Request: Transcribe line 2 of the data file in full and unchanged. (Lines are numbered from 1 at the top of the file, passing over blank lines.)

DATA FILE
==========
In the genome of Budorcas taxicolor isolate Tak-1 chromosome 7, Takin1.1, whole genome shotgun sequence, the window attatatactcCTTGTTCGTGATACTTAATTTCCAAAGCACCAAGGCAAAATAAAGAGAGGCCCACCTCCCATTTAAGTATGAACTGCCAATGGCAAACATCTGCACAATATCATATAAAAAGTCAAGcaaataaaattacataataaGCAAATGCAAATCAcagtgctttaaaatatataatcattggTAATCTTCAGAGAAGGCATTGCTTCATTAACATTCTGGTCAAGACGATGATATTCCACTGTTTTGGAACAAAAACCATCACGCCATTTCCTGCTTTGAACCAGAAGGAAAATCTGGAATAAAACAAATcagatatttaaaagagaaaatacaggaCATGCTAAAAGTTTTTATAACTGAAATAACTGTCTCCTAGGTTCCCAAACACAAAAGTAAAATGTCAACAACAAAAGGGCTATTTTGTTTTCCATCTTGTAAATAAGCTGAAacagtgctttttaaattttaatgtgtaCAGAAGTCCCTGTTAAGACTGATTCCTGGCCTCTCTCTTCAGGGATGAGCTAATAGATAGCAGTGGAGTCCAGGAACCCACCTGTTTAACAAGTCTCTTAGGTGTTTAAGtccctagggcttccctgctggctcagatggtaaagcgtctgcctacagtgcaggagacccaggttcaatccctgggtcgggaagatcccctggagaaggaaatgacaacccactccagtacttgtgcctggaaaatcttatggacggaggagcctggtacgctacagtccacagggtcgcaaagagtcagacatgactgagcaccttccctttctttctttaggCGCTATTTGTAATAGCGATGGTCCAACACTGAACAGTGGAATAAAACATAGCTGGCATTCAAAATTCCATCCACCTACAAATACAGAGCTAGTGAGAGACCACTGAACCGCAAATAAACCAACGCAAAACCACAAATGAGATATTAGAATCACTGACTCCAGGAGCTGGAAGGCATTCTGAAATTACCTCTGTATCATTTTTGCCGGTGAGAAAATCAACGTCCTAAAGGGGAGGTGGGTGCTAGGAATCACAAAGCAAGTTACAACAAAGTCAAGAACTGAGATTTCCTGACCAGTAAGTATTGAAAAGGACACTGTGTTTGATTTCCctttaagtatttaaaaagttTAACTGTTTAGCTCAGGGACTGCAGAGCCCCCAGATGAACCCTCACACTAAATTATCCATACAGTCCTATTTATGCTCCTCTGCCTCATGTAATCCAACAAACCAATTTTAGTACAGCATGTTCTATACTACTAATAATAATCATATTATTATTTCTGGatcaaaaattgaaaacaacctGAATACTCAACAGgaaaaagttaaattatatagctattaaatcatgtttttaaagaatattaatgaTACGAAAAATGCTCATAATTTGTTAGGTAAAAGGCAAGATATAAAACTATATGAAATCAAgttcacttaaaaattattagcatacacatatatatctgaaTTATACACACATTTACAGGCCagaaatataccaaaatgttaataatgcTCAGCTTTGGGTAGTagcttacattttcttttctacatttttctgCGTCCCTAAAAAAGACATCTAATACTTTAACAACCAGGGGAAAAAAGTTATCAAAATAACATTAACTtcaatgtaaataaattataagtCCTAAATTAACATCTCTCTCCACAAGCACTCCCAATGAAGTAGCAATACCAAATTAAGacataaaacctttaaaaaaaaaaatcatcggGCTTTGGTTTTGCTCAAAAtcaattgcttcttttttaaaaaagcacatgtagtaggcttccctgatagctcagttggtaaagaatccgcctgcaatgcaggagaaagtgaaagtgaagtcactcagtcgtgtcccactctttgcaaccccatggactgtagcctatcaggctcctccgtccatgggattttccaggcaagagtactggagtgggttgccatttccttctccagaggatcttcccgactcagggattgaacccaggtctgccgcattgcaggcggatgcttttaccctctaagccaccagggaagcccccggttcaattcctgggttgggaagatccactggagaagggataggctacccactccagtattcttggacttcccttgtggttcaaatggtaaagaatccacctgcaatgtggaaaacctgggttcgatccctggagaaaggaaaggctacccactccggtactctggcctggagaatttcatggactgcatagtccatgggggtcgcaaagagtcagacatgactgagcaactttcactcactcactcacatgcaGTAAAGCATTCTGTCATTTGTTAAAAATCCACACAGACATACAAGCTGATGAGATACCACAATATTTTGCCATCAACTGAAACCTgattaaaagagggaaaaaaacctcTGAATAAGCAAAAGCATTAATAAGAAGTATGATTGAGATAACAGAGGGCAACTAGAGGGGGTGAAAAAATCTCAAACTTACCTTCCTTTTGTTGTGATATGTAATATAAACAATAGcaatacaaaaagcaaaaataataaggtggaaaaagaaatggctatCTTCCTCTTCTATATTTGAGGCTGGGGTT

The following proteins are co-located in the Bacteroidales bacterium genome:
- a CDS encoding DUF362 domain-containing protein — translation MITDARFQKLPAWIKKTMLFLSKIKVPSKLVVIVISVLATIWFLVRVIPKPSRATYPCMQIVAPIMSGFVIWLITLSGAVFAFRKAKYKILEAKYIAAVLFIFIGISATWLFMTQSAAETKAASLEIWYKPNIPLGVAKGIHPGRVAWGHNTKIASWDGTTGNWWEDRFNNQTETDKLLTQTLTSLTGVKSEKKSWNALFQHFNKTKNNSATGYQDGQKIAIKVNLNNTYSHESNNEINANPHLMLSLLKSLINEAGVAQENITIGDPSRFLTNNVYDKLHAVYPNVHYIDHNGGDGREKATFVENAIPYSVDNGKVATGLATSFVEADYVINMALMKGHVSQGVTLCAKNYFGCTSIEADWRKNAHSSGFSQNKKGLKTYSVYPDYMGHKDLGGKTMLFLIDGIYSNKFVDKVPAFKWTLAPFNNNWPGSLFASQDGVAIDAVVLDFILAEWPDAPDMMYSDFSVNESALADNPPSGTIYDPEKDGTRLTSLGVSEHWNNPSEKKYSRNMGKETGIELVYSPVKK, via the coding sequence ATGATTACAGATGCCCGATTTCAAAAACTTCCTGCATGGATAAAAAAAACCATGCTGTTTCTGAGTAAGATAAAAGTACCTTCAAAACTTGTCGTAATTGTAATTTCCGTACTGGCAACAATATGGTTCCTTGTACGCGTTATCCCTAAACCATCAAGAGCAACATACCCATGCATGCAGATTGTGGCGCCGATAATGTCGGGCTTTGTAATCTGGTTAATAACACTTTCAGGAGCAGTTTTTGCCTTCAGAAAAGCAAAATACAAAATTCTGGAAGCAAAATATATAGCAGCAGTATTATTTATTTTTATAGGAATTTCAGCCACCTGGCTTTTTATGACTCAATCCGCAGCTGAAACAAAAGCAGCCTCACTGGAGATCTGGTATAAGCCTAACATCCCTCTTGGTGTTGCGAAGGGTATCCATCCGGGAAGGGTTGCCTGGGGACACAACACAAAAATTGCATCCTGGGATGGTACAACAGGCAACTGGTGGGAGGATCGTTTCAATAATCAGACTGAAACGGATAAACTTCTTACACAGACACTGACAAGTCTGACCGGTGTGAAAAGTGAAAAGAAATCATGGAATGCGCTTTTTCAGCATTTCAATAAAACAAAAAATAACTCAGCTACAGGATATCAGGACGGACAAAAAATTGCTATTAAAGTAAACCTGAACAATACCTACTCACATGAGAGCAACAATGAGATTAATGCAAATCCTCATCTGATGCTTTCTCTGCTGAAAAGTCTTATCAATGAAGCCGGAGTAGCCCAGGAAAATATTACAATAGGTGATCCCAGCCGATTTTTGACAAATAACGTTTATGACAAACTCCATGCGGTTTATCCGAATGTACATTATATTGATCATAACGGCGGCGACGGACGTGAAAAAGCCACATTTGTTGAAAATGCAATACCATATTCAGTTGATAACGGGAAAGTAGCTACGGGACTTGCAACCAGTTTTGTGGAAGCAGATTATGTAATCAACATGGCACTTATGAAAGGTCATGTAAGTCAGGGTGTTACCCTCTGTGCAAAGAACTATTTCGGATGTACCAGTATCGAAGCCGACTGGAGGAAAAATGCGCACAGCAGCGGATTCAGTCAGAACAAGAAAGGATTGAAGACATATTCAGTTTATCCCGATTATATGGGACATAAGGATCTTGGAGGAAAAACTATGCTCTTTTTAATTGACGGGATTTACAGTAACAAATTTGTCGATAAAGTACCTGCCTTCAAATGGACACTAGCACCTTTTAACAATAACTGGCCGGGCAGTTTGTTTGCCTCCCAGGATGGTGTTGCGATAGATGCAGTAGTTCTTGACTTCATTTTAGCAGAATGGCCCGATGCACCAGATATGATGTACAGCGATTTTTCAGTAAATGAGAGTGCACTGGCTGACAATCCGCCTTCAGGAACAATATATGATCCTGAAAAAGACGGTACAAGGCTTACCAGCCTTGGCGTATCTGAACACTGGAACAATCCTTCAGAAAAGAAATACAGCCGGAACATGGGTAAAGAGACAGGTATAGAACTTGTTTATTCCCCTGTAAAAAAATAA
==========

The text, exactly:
The following proteins are co-located in the Bacteroidales bacterium genome: